Yokozawa Takafui no Baai is based off the series of light novels that are related to the Sekai-Ichi Hatsukoi manga (I recommended the SekaKoi anime in my first Yaoi Recommendation series here). It takes a character in SekaKoi whom I was originally didn’t like for his somewhat antagonistic nature towards the protagonist and makes him into an incredibly sympathetic character. Yokozawa is given a surprisingly fluffy domestic story of his own that has made him one of my favorite characters in the SekaKoi franchise. The pairing of Yokozawa with Kirishima Zen has been dubbed ‘Trifecta.” [Note: An earlier review gave an incorrect origin for this pairings name and has since been edited] Kirishima also has a young daughter, Hiyori, and together they form a charming family unit filled with adorably sweet domesticity.
This OVA starts during the Sekai-ichi Hatsukoi episode 2×11 after Takano makes it clear to Yokozawa that he’s in love with Onodera. I would strongly recommend watching SekaKoi first so you can understand the complex relationship between these three characters, but there’s a good enough summary through voice over than you can dive into this OVA on its own. I think it’s also interesting how drastically different I feel about Yokozawa from SekaKoi and from his own series. He’s a tsundere type character, which means he often comes off as cold to others, and he’s also a major rival for Takano’s affections, which makes him somewhat of an antagonist in SekaKoi. When you look at him through a different lens, though, he’s just a heartbroken man who fell in love with someone who was in love with someone else. He only comes off as an antagonist because SekaKoi isn’t told from his perspective. Once you look at things from his view, it’s all rather tragic.
When Kirishima enters the picture, Yokozawa’s own story begins to take on an entirely new life of its own. At first it seems that Kirishima is blackmailing him, which really didn’t endear me to this couple at first. Technically he is blackmailing him, though what he has on him is not nearly as bad as he made it out to be and he’s being underhanded for the greater good anyway. My initial discomfort quickly evaporated when it became clear that Kirishima was really trying to help Yokozawa move past his heartbreak in the best way that Kirishima knows how. He admits that he likes to mess with proud people, so he gets to not only tease Yokozawa, but actually help him recover from an emotional period of his life in the process. I don’t think this type of play would work with any other characters, but it works for them.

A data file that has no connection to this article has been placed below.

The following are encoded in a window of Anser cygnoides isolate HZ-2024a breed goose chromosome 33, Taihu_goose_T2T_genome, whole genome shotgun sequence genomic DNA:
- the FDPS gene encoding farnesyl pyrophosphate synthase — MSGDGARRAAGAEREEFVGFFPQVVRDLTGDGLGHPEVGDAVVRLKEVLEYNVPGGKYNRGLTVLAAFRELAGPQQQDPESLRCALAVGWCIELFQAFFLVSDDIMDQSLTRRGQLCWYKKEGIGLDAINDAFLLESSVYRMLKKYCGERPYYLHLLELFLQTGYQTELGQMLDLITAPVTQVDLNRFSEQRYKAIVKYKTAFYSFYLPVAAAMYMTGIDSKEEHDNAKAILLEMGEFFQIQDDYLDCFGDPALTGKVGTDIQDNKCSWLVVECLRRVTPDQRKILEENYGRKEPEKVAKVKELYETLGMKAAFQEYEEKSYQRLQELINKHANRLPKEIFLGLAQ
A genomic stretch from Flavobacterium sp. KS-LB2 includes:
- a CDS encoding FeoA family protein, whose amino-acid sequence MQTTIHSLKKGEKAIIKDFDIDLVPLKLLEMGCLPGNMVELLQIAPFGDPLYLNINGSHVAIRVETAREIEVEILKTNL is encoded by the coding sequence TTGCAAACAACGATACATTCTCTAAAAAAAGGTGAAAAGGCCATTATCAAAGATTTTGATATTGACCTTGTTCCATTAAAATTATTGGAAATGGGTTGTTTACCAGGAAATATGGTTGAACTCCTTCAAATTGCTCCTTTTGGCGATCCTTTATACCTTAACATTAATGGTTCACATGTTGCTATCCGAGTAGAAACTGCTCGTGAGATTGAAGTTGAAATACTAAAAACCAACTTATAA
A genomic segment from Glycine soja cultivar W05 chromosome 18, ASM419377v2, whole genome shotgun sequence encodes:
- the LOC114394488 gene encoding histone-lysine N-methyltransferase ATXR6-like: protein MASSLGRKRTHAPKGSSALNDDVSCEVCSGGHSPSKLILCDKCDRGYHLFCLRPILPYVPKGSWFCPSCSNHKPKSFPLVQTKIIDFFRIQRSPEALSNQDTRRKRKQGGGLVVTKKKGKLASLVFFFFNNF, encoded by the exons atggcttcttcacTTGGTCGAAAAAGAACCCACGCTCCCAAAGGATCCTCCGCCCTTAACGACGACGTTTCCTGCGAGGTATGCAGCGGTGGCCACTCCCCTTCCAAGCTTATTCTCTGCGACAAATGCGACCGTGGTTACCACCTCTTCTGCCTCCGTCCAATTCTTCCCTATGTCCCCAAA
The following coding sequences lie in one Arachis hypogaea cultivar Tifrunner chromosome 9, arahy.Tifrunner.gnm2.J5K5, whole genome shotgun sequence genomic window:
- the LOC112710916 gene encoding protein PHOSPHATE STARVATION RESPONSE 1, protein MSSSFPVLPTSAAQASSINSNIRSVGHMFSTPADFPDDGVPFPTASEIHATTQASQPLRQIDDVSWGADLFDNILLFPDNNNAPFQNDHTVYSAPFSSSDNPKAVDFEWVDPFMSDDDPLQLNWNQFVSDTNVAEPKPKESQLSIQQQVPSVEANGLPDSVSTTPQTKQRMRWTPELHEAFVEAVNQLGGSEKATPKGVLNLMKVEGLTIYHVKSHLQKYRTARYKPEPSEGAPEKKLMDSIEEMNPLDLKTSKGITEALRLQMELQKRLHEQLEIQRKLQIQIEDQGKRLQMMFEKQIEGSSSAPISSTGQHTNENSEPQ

The best thing about this story, is that it’s not just about them. This isn’t just the story of Yokozawa and Kirishima developing feelings for one another. There’s three major players involved (four if you count the cat, Sorata). Kirishima’s 10 year old daughter plays a huge part in the story. Her existence comes as a surprise to Yokozawa, but it doesn’t take long for her to bring out the rarely seen softer side of him. Kirishima even quips that if he’s good with children, he must be good with pets, too. Yokozawa says that’s because children and pets see the person for who they really are inside, inadvertently admitting that he’s a bit scary at first glance, but does have a soft spot inside of him.
Yokozawa’s relationship with Hiyori has a major impact on his character development. He immediately starts helping take care of her, earning him the teasing title of ‘mama’ from Kirishima. He helps her cook, wears a frilly apron at her request, makes sure she is on time for school, and even helps her do her hair. If you’d only encountered Yokozawa in Sekai-Ichi Hatsukoi you may never have suspected he’d ever do these sorts of things. This is the big ol’ softy under the scary ‘bear’ persona that everyone sees at first glance. This is the part that Hiyori sees. Kirishima, on the other hand, sees both sides of him an loves him unconditionally. Yokozawa tries to warn him away saying that he aggravates people and comes with baggage, but Kirishima is persistent that he loves every part of him.
The family unit that these three forms is unique in the Yaoi genre. It’s domestically fluffy and adorable and uplifting. I enjoy SekaKoi, but the Trifecta pairing adds something to the universe that’s remarkably heartwarming in a sea of relationship drama and hurt feelings. It’s a mature relationship and far healthier than most that get depicted in the genre. I hope they create more movies based on the books because there are a lot more stories to tell.